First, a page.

JUDICATOR AND THE DURABILITY OF HEAVY METAL
Anyone who has ever read a statement from a media outlet making a claim of [BAND X] “saving heavy metal” hopefully knows to 1) immediately disregard everything the author has ever written, and 2) to approach whatever album spurred the report in the same manner in which they would receive Olive Garden’s “World’s Greatest Alfredo Pasta.”
The clear fact is this: Heavy metal will never need saving, because heavy metal – barring some magical expunction of the human race from the universe – will never find itself in a situation where a final, gasping breath is finally taken. Why? Because of Judicator.
Wait, no… Bands like Judicator. I am a blockhead, but I can be a pragmatic blockhead.
Praising a band for their skill in helping to protect and preserve is a lot different than tacking a Savior-like quality to a single group just because their brand of heaviness nets enough of the general population to land mugs on Rolling Stone and CDs at some smelly Barnes & Noble. Judicator and those of their ilk are vital for the simple reason that they embody many of the virtues that have been fundamental for the genre’s durability since its very dawn: Be Resolute, be Rabid, be Resourceful, and be… Hell, I can’t think of a suitable “R” word for talented.
• Ritalented [ri-tal-uh n-tid] adjective 1. absurdly proficient with talent or ability: “Jeff Foxworthy is ritalented at making me want to saw off my own head with razor wire.”
These guys are resolute in their determination to prosper, despite playing a style of metal that’s long been sidestepped in the U.S.; they are rabid in their youth and in the exhilaration radiating from their play; they are resourceful by virtue of releasing a grade-A piece of work without the help of a record label; and they are ritalented in that the players display the sort of chops one might expect from those who have already been in the game for decades.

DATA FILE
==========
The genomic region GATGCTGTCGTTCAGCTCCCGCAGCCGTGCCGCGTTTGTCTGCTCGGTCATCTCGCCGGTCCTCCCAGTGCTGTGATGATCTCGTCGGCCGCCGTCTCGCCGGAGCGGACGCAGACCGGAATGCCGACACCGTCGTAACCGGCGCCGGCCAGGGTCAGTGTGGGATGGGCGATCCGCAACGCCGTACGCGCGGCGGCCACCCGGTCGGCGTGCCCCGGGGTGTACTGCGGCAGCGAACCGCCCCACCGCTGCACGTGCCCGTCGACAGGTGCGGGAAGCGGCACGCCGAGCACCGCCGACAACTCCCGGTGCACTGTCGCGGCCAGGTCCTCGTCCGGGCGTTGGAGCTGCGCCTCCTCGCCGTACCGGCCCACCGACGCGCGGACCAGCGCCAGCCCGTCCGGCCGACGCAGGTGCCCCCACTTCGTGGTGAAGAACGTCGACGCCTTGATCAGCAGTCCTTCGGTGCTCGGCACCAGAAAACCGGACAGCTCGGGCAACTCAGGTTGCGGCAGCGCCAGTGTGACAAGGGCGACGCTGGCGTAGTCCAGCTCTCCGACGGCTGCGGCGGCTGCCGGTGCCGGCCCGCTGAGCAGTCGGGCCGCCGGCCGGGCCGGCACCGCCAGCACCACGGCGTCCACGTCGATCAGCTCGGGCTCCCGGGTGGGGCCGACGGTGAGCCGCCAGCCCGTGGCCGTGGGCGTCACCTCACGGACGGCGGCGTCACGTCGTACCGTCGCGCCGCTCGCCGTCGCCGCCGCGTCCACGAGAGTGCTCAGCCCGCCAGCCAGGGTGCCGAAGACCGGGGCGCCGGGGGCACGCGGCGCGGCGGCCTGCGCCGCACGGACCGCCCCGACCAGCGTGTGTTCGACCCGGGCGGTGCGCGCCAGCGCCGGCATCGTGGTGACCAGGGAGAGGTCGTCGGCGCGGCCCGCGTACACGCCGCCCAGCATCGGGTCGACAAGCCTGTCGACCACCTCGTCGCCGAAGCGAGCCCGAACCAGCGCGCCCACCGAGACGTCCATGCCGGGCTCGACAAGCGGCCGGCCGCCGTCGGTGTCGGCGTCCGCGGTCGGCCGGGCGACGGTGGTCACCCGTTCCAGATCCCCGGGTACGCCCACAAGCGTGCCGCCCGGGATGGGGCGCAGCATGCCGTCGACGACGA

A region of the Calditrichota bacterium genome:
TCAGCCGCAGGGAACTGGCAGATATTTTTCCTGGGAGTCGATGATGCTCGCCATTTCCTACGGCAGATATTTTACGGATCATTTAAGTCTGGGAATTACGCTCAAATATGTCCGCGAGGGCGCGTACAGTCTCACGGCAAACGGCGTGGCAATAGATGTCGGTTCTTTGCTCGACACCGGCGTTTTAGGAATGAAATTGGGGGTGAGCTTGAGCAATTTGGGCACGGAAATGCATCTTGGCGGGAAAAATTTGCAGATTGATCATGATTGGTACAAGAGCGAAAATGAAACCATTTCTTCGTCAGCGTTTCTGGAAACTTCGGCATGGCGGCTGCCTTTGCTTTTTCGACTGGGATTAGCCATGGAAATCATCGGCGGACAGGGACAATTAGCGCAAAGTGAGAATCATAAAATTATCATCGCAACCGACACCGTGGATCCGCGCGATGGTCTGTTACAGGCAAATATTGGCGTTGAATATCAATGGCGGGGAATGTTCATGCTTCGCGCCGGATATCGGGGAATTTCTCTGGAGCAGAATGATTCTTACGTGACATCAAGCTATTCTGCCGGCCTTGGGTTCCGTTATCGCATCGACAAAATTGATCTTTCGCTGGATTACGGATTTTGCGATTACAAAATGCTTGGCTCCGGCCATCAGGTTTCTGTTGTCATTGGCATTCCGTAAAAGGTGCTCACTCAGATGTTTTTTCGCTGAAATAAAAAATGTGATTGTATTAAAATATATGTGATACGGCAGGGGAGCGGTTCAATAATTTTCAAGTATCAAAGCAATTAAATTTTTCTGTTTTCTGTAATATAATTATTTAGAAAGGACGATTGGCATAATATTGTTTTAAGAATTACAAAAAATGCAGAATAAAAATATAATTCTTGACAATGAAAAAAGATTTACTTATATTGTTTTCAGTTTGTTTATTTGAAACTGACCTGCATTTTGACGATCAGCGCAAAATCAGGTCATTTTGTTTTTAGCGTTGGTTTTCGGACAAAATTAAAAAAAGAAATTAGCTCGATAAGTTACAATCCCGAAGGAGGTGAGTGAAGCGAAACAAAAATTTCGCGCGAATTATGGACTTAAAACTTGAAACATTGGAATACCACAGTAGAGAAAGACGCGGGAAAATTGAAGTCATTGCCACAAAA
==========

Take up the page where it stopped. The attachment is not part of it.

JUDICATOR AND BALLS OF STEEL
Most people involved with this genre understand that the power metal end of the spectrum ain’t exactly identified as a pioneer in terms of lyrical innovation. A swing of the sword here, a whirling magic missile there, and perhaps tie it all up with an anthem hailing “two-wheeled iron steeds.” – it’s a contented, if not predictable game.
Well, how about the Allfather of buzzkills: Cancer. Not exactly a subject that fits neat & tidy within power metal’s primarily bouncy, epic design. But here it is, in all its lethal infamy, hammering the unexpected darkness rooted within At the Expense of Humanity directly into your heart. Vocalist John Yelland lost his brother to the disease, and this record serves as a means to not only vent the harsh details of that experience, but also to explore some of the more esoteric reflections that can occur when faced with such a harrowing event.
Yelland’s delivery is Hansi Kürsch/Blind Guardian through-and-through – almost frighteningly so – but his skill in using that immediately recognizable multi-layered approach to give a voice to the wealth of moods crucial for such an emotional ride is impressive. So, in a sense, the Kürsch design is almost essential.